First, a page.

Navigating the Budget Process
It’s budget season! We support our clients during the annual budget process, when appealing to private donors or applying for grants to fund their digital projects.
No matter the museum size, type, or location, here is our toolkit for helping you prepare for the budget process and getting your digital project approved! These best practices are clustered around five key categories: Prioritization, Strategic Alignment, Resourcing, Money, and Selling it up the Chain
1 – PRIORITIZATION
As a first step, understand your priorities and the criteria for determining priorities. Ask and answer these questions:
- How are you deciding which digital projects go in your proposed budget this year?
- How are digital projects prioritized against non-digital projects in your department’s budget?
- What do you ultimately prioritize as must happen vs. may get cut or pushed to phase 2?
Clarifying your priorities and decision criteria focuses your arguments when advocating for your projects along the way.
PRO TIP: Try the MoSCoW Technique. Must Have. Should Have. Could Have. Won’t have. Label each project (or project element) in one of these categories. Be careful not to mark everything as Must Have’s.
2 – STRATEGIC ALIGNMENT
All organizations have strategic priorities that can be explicitly stated in multi-year strategic plans or indirectly implied by executive teams in what initiatives are supported (and which are not). Find out your organization’s priorities and answer these questions:
- Is your digital project tied to your institution’s strategic plan?
- Are there specific goals or mandates for technology or digital initiatives?
- If yes, speak to these goals directly in your narrative.
- If no specific technology goals, then relate your project back to larger institutional goals (e.g. these goals may be to increase engagement, foster educational outcomes, improve financial sustainability, increase outreach etc.).
3 – RESOURCING
Cost is not always measured in dollars and cents. Unpack the staff time and capacity for planning, executing and maintaining a digital project. Answer these questions:
- Do you have the staff to support the digital project? If not, can you resolve this by including a budget line for a hire or consultant?
- Do they have the time and/or skills required to execute the project?
- Do you have the time and/or skills to maintain the project for its life cycle?
- Does your organization have the necessary infrastructure (e.g. Wi-Fi, etc)?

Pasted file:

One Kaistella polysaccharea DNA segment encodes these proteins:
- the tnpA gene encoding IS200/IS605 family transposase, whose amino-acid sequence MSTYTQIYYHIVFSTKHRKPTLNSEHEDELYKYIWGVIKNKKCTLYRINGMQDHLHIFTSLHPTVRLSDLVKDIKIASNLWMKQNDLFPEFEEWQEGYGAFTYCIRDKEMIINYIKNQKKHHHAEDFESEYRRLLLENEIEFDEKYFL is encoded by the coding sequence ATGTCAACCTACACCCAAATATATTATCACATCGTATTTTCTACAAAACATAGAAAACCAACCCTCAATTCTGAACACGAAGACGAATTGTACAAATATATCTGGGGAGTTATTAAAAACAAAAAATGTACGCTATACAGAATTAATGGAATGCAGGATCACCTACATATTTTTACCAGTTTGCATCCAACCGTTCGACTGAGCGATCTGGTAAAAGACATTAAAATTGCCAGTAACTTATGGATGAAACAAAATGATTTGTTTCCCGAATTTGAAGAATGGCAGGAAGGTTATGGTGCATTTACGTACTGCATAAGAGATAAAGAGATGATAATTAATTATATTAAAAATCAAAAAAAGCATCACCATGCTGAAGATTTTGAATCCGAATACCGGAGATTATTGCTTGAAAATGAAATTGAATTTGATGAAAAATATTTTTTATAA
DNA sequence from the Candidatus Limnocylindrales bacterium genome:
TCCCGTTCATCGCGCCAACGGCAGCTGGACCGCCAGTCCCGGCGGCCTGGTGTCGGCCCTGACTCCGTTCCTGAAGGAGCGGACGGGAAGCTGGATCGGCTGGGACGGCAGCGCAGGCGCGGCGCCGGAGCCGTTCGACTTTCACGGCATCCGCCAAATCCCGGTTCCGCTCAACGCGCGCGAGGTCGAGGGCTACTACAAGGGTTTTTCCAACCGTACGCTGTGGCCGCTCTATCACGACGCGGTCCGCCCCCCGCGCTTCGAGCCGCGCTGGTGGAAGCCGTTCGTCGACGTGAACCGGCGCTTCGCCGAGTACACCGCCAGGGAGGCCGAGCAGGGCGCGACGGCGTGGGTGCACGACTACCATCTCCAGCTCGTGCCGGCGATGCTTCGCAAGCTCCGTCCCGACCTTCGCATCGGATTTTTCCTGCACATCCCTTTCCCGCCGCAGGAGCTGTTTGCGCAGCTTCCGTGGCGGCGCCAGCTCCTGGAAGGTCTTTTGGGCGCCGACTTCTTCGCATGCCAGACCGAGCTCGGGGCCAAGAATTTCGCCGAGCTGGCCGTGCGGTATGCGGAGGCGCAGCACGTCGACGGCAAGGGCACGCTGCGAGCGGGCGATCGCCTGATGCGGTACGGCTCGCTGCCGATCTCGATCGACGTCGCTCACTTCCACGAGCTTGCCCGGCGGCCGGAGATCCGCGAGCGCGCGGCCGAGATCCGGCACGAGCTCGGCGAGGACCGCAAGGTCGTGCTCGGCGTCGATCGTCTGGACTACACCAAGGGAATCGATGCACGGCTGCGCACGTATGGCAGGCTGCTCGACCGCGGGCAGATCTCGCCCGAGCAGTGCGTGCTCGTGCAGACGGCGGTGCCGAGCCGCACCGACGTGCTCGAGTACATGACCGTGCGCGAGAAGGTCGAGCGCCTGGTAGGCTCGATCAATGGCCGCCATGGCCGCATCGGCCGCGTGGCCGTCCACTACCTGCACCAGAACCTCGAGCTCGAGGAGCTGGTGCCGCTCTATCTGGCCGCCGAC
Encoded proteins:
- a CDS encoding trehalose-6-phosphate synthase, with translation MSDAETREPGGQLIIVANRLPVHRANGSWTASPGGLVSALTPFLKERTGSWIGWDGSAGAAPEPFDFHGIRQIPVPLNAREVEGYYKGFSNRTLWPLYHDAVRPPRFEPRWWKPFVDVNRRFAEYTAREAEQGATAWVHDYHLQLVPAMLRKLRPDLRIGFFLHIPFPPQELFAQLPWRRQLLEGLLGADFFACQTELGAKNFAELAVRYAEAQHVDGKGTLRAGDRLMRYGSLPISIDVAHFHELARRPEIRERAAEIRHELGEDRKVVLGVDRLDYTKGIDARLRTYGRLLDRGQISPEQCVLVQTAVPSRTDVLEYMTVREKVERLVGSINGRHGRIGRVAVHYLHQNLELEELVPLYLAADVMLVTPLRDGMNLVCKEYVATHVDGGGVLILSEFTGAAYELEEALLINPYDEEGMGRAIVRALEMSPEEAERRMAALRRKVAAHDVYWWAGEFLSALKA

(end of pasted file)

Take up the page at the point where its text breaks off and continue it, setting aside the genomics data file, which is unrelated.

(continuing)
4 – MONEY
Ultimately, a budget process is about defining expenses. We recommend breaking down costs by one-time fees, maintenance fees and hidden costs. One-time fees typically vary based on project scope. Get preliminary quotes from vendors and prioritize what’s in scope, nice to have, or pushed to Phase 2 (try MoSCoW technique above). This is a helpful exercise particularly if only partial funding has been secured and projects must be reduced in scope or unbundled into multiple phases.
Maintenance fees are the direct costs for maintaining a digital project for its life cycle. This may include software licensing, hardware maintenance and replacement, and service fees. Hidden costs fall outside estimates or firm fixed quotes and can impact both one-time or recurring costs. They are triggered when scope is expanded or estimates are inaccurate leading to higher than anticipated billable hours (CultureConnect never sends surprise bills and carefully defines project scopes to provide firm fixed prices). Add a buffer into the budget to cover these unexpected costs.
With quotes in hand, answer these questions for your project:
- What is the actual dollar figure you need to put into the budget? Define the one-time, recurring and hidden costs.
- Can you unbundle the project(s) into phases? Or, clearly identified what you ‘must have’ for the project to move forward?
- Can you clearly define the ROI (return on investment)? For example, how many users are expected to engage with the digital project vs. the cost of the project?
5 – SELLING IT UP THE CHAIN
Ultimately budgeting is about selling your idea to leadership – be it department heads, the executive team, or the board of directors. Take an honest look at the role of Digital Media within your museum and what buy-in is needed across the functional departments within your organization as well as up the chain of command.
When speaking with different stakeholders, put yourself in their shoes and frame up the purpose and value of your project using their language. Avoid using technical language that does not translate to someone outside digital media.
Typical Techno Jargon: “Populate boxes in a user interface wireframe with media”
Restated for Interpreters: “Is there a detail of the artwork that is significant? We can include that as a close-up image.”
When speaking with different stakeholders, put yourself in their shoes and frame up the purpose and value of your project using their language. In the table below, we break this down:
When selling your idea throughout the budget process, ask yourself:
- Who are you speaking to? What matters to them?
- Have you removed technical jargon?
- Have you answered the ‘why’ for this project in addition to the ‘what’ and ‘how’? Does the ‘why’ tie back to the strategic goals of the museum and/or your department?
Check out our post: Top 10 Questions We Get Asked In the First Meeting to get more detailed info to support your digital project during the budget process.